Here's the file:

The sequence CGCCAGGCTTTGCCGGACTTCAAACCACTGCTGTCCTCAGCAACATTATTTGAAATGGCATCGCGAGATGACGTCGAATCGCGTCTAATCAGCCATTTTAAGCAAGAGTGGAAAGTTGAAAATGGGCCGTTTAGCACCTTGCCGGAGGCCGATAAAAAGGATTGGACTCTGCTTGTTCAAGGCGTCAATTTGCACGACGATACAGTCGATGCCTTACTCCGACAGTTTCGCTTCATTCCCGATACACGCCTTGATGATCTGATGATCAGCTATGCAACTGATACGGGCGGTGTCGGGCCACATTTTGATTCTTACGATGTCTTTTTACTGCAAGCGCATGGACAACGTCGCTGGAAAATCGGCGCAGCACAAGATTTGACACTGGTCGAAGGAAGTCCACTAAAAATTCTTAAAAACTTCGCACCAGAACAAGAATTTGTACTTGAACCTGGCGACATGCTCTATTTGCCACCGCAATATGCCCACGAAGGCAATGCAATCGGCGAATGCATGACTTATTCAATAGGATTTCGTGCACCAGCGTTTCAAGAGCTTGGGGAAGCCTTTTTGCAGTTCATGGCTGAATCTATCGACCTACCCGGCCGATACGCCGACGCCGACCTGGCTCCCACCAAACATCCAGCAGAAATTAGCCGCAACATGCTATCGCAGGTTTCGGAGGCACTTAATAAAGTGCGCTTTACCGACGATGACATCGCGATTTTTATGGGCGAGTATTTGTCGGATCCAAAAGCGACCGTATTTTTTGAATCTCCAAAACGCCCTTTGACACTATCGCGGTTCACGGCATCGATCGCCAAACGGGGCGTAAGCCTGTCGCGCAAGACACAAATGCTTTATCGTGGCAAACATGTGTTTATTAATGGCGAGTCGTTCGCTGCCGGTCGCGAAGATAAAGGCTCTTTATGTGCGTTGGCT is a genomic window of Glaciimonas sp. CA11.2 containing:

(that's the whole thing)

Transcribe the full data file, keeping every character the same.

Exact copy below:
The sequence CGCCAGGCTTTGCCGGACTTCAAACCACTGCTGTCCTCAGCAACATTATTTGAAATGGCATCGCGAGATGACGTCGAATCGCGTCTAATCAGCCATTTTAAGCAAGAGTGGAAAGTTGAAAATGGGCCGTTTAGCACCTTGCCGGAGGCCGATAAAAAGGATTGGACTCTGCTTGTTCAAGGCGTCAATTTGCACGACGATACAGTCGATGCCTTACTCCGACAGTTTCGCTTCATTCCCGATACACGCCTTGATGATCTGATGATCAGCTATGCAACTGATACGGGCGGTGTCGGGCCACATTTTGATTCTTACGATGTCTTTTTACTGCAAGCGCATGGACAACGTCGCTGGAAAATCGGCGCAGCACAAGATTTGACACTGGTCGAAGGAAGTCCACTAAAAATTCTTAAAAACTTCGCACCAGAACAAGAATTTGTACTTGAACCTGGCGACATGCTCTATTTGCCACCGCAATATGCCCACGAAGGCAATGCAATCGGCGAATGCATGACTTATTCAATAGGATTTCGTGCACCAGCGTTTCAAGAGCTTGGGGAAGCCTTTTTGCAGTTCATGGCTGAATCTATCGACCTACCCGGCCGATACGCCGACGCCGACCTGGCTCCCACCAAACATCCAGCAGAAATTAGCCGCAACATGCTATCGCAGGTTTCGGAGGCACTTAATAAAGTGCGCTTTACCGACGATGACATCGCGATTTTTATGGGCGAGTATTTGTCGGATCCAAAAGCGACCGTATTTTTTGAATCTCCAAAACGCCCTTTGACACTATCGCGGTTCACGGCATCGATCGCCAAACGGGGCGTAAGCCTGTCGCGCAAGACACAAATGCTTTATCGTGGCAAACATGTGTTTATTAATGGCGAGTCGTTCGCTGCCGGTCGCGAAGATAAAGGCTCTTTATGTGCGTTGGCT is a genomic window of Glaciimonas sp. CA11.2 containing: